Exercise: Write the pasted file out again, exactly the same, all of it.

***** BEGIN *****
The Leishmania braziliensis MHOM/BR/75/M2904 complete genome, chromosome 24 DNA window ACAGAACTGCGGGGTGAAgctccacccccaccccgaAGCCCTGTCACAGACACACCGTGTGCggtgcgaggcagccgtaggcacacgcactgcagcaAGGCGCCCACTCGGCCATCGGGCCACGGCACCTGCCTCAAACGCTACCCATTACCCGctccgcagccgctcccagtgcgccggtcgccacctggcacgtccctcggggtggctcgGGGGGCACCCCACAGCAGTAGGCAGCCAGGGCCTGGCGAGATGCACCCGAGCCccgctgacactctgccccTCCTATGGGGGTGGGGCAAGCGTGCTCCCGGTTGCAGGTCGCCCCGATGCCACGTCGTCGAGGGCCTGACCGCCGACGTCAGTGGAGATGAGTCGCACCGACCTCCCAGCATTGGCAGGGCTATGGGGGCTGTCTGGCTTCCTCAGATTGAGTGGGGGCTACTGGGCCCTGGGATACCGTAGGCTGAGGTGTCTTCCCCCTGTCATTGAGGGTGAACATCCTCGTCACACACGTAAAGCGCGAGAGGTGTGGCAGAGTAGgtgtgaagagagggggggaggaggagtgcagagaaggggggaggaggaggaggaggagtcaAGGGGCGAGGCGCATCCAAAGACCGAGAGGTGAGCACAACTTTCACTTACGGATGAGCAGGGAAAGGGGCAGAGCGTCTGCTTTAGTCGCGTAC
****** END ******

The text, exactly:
The Leishmania braziliensis MHOM/BR/75/M2904 complete genome, chromosome 24 DNA window ACAGAACTGCGGGGTGAAgctccacccccaccccgaAGCCCTGTCACAGACACACCGTGTGCggtgcgaggcagccgtaggcacacgcactgcagcaAGGCGCCCACTCGGCCATCGGGCCACGGCACCTGCCTCAAACGCTACCCATTACCCGctccgcagccgctcccagtgcgccggtcgccacctggcacgtccctcggggtggctcgGGGGGCACCCCACAGCAGTAGGCAGCCAGGGCCTGGCGAGATGCACCCGAGCCccgctgacactctgccccTCCTATGGGGGTGGGGCAAGCGTGCTCCCGGTTGCAGGTCGCCCCGATGCCACGTCGTCGAGGGCCTGACCGCCGACGTCAGTGGAGATGAGTCGCACCGACCTCCCAGCATTGGCAGGGCTATGGGGGCTGTCTGGCTTCCTCAGATTGAGTGGGGGCTACTGGGCCCTGGGATACCGTAGGCTGAGGTGTCTTCCCCCTGTCATTGAGGGTGAACATCCTCGTCACACACGTAAAGCGCGAGAGGTGTGGCAGAGTAGgtgtgaagagagggggggaggaggagtgcagagaaggggggaggaggaggaggaggagtcaAGGGGCGAGGCGCATCCAAAGACCGAGAGGTGAGCACAACTTTCACTTACGGATGAGCAGGGAAAGGGGCAGAGCGTCTGCTTTAGTCGCGTAC